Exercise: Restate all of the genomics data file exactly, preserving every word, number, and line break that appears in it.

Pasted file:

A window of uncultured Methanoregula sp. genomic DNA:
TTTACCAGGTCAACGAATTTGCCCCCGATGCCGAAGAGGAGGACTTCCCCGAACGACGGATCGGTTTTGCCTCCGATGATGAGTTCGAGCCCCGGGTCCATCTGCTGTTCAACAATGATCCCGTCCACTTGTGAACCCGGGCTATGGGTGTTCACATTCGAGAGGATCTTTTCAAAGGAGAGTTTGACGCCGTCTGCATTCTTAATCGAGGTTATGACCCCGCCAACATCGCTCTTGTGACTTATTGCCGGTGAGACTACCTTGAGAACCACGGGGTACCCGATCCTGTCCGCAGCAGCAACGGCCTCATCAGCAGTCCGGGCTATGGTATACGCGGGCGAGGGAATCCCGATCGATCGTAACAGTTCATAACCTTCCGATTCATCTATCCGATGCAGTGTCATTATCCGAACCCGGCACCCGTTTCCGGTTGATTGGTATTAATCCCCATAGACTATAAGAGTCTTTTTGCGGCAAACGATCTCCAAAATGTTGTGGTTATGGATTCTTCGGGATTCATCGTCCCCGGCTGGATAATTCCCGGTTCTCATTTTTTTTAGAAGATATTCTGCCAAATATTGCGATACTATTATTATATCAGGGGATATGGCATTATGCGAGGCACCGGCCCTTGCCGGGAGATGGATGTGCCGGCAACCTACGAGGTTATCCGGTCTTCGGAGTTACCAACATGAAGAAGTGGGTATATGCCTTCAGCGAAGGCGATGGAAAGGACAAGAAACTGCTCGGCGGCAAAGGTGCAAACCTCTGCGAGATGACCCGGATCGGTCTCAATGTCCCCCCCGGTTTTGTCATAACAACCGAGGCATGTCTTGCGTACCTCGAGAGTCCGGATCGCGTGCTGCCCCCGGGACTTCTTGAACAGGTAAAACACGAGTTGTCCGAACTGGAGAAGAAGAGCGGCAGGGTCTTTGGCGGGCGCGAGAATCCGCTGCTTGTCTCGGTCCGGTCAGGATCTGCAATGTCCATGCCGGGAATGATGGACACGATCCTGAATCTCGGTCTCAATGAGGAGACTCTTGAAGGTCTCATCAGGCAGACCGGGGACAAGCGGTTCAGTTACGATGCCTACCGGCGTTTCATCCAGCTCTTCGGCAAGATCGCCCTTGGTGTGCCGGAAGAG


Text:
A window of uncultured Methanoregula sp. genomic DNA:
TTTACCAGGTCAACGAATTTGCCCCCGATGCCGAAGAGGAGGACTTCCCCGAACGACGGATCGGTTTTGCCTCCGATGATGAGTTCGAGCCCCGGGTCCATCTGCTGTTCAACAATGATCCCGTCCACTTGTGAACCCGGGCTATGGGTGTTCACATTCGAGAGGATCTTTTCAAAGGAGAGTTTGACGCCGTCTGCATTCTTAATCGAGGTTATGACCCCGCCAACATCGCTCTTGTGACTTATTGCCGGTGAGACTACCTTGAGAACCACGGGGTACCCGATCCTGTCCGCAGCAGCAACGGCCTCATCAGCAGTCCGGGCTATGGTATACGCGGGCGAGGGAATCCCGATCGATCGTAACAGTTCATAACCTTCCGATTCATCTATCCGATGCAGTGTCATTATCCGAACCCGGCACCCGTTTCCGGTTGATTGGTATTAATCCCCATAGACTATAAGAGTCTTTTTGCGGCAAACGATCTCCAAAATGTTGTGGTTATGGATTCTTCGGGATTCATCGTCCCCGGCTGGATAATTCCCGGTTCTCATTTTTTTTAGAAGATATTCTGCCAAATATTGCGATACTATTATTATATCAGGGGATATGGCATTATGCGAGGCACCGGCCCTTGCCGGGAGATGGATGTGCCGGCAACCTACGAGGTTATCCGGTCTTCGGAGTTACCAACATGAAGAAGTGGGTATATGCCTTCAGCGAAGGCGATGGAAAGGACAAGAAACTGCTCGGCGGCAAAGGTGCAAACCTCTGCGAGATGACCCGGATCGGTCTCAATGTCCCCCCCGGTTTTGTCATAACAACCGAGGCATGTCTTGCGTACCTCGAGAGTCCGGATCGCGTGCTGCCCCCGGGACTTCTTGAACAGGTAAAACACGAGTTGTCCGAACTGGAGAAGAAGAGCGGCAGGGTCTTTGGCGGGCGCGAGAATCCGCTGCTTGTCTCGGTCCGGTCAGGATCTGCAATGTCCATGCCGGGAATGATGGACACGATCCTGAATCTCGGTCTCAATGAGGAGACTCTTGAAGGTCTCATCAGGCAGACCGGGGACAAGCGGTTCAGTTACGATGCCTACCGGCGTTTCATCCAGCTCTTCGGCAAGATCGCCCTTGGTGTGCCGGAAGAG